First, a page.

Last edited by Philip M; 12-28-2011 at 07:55 AM.

    All the code given in this post has been tested and is intended to address the question asked.
    Unless stated otherwise it is not just a demonstration.

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  • #7
    Supreme Master coder! Old Pedant's Avatar
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    Good eyes, Philip, as always.

    I also have to question the use of formSize in
    Code:
        for(var i=0; i<formSize; i++){
    where is that coming from??? Why wouldn't you use
    Code:
        for ( var i = 0; i < form.elements.length; ++i )
    ?? After all, if formSize is too large, then indeed you would get an error from form[i] even if you dig spell getElementById() correctly.

    But there are other problems with the *CONCEPT* of that code.

    If you have any checkboxes or radio buttons or <select multiple> fields in the <form> they will *NOT* be handled at all correctly by that code. And buttons and any submittal fields will be included without regard to whether they were clicked on or not, if that matters.

    It's pretty much useless except for <input type="text"> and <textarea> form fields. (It's also poorly designed in that if a form field is ever added or removed or moved there would be no way to realize that from the concatenated string, alone.) Just seems like a bad idea all around.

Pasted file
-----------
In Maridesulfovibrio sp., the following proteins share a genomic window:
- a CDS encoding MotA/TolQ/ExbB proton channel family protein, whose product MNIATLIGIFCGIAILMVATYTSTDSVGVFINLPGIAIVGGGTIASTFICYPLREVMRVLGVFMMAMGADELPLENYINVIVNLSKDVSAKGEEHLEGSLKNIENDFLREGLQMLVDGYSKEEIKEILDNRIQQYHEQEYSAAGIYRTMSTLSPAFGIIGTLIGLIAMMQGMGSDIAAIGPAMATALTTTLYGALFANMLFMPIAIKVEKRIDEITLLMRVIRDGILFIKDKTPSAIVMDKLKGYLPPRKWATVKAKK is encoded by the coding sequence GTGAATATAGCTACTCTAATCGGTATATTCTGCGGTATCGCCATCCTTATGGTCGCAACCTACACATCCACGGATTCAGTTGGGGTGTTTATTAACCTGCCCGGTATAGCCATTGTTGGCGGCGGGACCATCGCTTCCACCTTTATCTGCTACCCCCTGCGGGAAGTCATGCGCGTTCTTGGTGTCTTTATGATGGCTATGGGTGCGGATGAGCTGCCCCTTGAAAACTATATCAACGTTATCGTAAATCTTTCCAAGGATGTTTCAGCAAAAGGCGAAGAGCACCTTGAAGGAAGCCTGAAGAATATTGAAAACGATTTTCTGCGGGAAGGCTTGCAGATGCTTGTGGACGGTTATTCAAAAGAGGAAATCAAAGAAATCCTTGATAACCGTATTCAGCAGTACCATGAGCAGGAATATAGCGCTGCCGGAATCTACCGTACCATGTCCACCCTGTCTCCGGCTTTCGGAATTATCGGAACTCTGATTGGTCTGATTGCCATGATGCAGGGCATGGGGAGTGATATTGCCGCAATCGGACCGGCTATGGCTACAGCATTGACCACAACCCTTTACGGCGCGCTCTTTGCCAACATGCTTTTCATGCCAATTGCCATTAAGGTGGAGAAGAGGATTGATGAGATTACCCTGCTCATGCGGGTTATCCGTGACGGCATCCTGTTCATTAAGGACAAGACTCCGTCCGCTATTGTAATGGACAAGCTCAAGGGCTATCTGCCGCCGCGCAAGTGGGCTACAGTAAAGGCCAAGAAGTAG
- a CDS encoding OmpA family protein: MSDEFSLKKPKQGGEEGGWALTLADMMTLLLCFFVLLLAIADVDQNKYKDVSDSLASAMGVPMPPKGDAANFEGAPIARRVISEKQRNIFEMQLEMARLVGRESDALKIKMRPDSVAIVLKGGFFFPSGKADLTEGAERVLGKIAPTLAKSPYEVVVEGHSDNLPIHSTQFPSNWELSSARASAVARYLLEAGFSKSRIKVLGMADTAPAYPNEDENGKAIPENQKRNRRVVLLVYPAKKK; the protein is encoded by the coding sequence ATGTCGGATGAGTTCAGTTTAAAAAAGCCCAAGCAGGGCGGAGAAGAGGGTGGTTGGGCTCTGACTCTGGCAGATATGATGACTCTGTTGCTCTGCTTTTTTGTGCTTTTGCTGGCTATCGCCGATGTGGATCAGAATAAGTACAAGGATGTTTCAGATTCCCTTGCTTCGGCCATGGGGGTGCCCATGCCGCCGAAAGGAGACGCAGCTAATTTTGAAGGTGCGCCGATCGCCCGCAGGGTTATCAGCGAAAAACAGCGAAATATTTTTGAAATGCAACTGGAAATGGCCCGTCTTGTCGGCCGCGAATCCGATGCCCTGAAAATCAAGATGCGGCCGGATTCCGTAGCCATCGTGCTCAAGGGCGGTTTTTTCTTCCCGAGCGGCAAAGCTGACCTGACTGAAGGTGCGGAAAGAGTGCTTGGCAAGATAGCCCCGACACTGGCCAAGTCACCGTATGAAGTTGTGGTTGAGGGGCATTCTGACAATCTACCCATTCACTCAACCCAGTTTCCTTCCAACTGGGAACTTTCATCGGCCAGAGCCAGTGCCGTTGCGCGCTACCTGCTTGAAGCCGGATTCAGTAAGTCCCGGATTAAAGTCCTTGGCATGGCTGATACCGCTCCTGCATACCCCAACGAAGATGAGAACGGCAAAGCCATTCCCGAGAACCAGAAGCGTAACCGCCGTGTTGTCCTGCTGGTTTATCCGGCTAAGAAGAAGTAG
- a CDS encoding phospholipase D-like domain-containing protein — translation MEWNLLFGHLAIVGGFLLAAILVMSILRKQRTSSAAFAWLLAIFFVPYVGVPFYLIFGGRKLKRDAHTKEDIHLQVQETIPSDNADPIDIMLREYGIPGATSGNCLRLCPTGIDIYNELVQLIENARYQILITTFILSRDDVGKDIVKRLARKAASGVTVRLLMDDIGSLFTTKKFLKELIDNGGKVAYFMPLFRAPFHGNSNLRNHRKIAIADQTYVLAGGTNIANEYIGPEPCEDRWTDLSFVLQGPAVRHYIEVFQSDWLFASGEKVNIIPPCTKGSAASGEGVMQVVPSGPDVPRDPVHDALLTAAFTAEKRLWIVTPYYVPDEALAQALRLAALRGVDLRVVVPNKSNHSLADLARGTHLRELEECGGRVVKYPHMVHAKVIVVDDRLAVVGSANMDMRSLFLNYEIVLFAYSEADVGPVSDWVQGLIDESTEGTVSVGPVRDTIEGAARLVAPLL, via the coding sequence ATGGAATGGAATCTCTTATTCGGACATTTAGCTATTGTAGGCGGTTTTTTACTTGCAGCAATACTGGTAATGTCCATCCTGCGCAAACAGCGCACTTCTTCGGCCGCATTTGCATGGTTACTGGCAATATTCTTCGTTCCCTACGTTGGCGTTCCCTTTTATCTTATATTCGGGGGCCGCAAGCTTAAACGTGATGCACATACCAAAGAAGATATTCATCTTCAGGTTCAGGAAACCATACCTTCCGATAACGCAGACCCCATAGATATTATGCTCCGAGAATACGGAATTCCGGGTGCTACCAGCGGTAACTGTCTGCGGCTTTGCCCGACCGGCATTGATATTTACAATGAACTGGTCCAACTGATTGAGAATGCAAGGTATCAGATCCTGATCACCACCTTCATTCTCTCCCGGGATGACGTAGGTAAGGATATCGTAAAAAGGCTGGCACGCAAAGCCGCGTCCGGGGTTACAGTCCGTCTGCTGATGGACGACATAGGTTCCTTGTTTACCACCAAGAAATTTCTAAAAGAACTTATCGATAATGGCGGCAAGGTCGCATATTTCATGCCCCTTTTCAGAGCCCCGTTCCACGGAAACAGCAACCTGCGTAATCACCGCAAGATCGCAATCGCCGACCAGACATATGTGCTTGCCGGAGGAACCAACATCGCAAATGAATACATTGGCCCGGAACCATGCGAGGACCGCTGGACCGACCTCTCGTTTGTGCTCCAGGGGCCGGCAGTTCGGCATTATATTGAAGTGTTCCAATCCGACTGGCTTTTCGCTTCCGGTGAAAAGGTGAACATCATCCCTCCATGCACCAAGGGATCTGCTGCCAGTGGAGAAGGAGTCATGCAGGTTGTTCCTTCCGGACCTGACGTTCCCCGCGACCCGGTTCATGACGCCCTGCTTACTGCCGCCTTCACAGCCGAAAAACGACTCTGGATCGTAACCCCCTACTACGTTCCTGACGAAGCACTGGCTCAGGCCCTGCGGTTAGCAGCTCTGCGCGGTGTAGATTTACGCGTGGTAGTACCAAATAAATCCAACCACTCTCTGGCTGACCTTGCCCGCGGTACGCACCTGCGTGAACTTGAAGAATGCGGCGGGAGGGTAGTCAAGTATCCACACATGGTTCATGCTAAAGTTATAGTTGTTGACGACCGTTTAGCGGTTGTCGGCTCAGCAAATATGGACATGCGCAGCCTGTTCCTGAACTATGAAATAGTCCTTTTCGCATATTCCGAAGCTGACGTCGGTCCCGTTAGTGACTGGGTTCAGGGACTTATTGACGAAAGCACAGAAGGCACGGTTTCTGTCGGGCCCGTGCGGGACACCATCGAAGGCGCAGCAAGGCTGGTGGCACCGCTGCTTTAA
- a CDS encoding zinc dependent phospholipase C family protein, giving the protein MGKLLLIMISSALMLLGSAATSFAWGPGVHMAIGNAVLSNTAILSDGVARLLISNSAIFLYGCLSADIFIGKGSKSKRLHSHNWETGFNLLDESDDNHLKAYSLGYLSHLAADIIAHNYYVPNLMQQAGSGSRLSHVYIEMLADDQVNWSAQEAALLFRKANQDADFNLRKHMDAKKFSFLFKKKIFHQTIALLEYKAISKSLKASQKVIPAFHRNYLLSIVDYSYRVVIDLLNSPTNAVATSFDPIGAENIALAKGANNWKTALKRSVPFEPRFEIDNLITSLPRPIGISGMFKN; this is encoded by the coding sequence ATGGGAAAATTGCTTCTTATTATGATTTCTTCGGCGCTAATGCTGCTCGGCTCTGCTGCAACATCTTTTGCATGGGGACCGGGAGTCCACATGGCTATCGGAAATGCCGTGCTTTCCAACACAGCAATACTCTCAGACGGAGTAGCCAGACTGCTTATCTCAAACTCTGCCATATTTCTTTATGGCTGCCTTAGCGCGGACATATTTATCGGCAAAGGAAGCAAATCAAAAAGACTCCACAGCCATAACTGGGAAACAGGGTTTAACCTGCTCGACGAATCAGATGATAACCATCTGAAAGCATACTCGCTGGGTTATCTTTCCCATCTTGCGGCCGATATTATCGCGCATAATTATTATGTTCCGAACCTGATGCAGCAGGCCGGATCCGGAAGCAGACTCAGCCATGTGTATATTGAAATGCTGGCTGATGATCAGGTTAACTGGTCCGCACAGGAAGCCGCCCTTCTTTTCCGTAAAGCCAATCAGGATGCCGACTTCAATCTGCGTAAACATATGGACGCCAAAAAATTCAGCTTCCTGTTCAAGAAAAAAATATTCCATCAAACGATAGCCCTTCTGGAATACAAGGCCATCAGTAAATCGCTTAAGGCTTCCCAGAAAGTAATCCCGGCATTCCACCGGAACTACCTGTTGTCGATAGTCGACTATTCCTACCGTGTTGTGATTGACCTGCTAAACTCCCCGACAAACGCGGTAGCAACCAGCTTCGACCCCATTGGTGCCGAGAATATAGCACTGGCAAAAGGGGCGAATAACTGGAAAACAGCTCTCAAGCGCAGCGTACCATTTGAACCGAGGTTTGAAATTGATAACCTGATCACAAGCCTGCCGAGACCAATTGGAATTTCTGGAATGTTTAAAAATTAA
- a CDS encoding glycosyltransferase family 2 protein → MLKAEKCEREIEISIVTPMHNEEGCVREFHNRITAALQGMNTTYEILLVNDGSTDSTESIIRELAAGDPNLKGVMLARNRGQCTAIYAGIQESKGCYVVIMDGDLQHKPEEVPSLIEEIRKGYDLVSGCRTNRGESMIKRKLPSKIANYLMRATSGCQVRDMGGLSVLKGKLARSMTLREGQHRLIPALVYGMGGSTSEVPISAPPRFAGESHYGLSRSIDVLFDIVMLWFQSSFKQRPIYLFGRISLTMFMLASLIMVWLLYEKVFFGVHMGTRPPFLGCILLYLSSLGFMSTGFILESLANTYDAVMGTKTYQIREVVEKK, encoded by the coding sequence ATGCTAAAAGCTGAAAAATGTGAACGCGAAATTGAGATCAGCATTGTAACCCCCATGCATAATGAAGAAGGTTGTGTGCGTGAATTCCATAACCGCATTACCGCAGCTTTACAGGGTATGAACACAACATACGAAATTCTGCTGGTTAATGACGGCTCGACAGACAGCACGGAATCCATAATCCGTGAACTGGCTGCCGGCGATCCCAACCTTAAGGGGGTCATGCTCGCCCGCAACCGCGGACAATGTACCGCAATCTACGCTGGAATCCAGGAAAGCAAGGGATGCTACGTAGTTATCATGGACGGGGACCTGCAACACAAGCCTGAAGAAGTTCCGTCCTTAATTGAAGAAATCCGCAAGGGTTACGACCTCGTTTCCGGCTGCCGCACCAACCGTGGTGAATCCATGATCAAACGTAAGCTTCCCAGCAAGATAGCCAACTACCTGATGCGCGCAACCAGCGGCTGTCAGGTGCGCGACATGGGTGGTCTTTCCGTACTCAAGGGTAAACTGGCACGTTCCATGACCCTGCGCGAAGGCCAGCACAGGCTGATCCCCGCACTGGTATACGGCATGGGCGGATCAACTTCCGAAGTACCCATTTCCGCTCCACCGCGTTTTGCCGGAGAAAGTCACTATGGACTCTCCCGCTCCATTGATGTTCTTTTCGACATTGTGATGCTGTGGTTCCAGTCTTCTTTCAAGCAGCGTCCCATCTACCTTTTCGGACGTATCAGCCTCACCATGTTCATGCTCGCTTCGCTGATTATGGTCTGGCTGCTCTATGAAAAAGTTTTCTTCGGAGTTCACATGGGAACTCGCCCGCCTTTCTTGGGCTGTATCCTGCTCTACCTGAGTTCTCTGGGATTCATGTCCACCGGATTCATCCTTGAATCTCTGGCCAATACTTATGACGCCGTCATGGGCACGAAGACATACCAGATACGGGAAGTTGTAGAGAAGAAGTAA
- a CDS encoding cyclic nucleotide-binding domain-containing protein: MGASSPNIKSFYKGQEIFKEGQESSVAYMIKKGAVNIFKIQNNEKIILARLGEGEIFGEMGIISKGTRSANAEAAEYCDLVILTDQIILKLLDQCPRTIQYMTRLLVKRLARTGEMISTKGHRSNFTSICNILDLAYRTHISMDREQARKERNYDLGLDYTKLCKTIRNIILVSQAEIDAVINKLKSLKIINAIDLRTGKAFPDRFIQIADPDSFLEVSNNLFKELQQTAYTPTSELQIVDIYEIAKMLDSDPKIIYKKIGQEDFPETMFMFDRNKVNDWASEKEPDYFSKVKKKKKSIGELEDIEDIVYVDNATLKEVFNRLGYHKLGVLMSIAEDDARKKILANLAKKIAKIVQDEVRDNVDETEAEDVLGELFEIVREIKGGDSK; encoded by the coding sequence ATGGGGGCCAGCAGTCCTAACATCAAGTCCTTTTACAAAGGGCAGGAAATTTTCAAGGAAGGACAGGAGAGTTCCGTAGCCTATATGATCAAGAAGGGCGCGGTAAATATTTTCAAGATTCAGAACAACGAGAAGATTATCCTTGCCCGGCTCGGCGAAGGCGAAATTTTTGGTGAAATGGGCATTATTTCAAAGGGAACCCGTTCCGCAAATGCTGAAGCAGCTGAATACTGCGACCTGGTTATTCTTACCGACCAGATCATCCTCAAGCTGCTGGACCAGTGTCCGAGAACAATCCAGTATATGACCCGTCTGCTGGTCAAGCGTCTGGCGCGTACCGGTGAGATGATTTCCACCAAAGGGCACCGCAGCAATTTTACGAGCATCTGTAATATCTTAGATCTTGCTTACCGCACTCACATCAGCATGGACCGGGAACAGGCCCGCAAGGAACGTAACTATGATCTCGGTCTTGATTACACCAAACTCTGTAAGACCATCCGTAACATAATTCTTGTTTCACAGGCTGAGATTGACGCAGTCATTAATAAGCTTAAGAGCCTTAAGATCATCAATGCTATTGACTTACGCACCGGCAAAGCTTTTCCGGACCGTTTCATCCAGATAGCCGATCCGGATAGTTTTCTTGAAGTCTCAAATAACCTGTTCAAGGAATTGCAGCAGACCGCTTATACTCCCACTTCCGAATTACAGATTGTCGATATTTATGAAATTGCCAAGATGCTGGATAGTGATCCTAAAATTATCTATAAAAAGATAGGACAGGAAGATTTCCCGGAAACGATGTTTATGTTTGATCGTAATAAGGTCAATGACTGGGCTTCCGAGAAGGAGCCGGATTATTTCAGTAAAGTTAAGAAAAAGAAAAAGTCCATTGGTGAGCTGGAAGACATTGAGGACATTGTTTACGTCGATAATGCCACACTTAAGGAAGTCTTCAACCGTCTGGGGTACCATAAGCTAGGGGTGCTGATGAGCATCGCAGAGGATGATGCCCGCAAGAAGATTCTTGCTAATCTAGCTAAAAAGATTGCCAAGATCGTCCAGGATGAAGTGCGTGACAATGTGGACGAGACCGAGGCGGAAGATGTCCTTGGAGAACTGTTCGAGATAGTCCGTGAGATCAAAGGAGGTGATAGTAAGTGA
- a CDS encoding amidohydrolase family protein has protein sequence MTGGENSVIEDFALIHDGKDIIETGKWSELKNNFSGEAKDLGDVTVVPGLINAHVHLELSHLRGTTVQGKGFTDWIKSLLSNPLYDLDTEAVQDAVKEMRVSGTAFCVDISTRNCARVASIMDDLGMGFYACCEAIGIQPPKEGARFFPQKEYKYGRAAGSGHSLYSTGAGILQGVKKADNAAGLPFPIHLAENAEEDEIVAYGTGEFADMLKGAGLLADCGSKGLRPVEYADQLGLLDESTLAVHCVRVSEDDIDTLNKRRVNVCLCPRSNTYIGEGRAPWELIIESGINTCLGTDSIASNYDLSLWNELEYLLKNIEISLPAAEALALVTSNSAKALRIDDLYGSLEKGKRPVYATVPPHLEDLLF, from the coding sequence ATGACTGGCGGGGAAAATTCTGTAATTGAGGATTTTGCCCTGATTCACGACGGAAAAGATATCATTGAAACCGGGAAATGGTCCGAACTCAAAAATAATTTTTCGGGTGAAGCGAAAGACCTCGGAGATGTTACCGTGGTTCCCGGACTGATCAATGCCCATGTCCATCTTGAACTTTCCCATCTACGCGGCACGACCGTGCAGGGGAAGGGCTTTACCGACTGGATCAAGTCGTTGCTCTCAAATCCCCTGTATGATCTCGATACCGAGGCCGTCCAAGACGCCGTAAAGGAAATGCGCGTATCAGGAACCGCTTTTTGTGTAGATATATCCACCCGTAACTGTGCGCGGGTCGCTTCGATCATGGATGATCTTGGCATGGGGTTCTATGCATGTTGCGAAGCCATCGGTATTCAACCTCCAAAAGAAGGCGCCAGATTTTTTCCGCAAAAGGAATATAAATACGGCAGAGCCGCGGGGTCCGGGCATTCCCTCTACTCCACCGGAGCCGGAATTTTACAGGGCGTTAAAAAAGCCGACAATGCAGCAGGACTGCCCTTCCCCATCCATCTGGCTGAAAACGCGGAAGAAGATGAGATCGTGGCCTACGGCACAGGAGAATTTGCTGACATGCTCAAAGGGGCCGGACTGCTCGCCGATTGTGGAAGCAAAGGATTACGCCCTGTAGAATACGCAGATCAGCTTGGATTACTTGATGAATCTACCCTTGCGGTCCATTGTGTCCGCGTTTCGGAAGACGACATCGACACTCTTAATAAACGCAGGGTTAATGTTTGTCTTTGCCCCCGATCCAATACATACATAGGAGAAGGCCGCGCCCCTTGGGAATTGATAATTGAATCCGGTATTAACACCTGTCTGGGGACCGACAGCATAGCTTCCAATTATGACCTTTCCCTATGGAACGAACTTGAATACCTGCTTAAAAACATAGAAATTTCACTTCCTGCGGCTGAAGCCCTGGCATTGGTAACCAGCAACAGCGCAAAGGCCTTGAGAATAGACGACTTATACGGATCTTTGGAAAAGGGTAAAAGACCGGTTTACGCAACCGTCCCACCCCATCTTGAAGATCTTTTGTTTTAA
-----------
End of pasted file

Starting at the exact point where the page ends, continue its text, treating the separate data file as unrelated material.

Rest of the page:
Last edited by Old Pedant; 12-28-2011 at 08:41 AM.
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  • #8
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    Thanks Philip, that should fix it.

    Thanks Mr. Pendant for your comments I am very aware of that.

    Because the form is a mix of radio buttons and text boxes and because it has to map to cookie refresh, there is a literal map (mostly comments with a few literals) that declares what is where in the form and formSize is a literal declared in that map.

    Yes, it is a little clumsy but I'm (re)writing it for my own use so it doesn't need to be idiot proof.

  • #9
    Supreme Master coder! Philip M's Avatar
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    Quote Originally Posted by Ann-Marie View Post
    Yes, it is a little clumsy but I'm (re)writing it for my own use so it doesn't need to be idiot proof.
    "If you make it idiot proof, they'll build a better idiot"

    All the code given in this post has been tested and is intended to address the question asked.
    Unless stated otherwise it is not just a demonstration.

  • #10
    Supreme Master coder! Old Pedant's Avatar
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    Quote Originally Posted by Philip M View Post
    "If you make it idiot proof, they'll build a better idiot"
    And I'm proof of that.
    An optimist sees the glass as half full.
    A pessimist sees the glass as half empty.
    A realist drinks it no matter how much there is.

  • #11
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    This idiot is still having problems.
    Code:
    function GetFormData(){
         FormData = ""; //Global
         var form = document.GetElementById("FormA");
         for(var i=0; i<formSize; i++){
              FormData += form[i] + "~"; 
         }
    }
    It gets the correct number of entries but they are all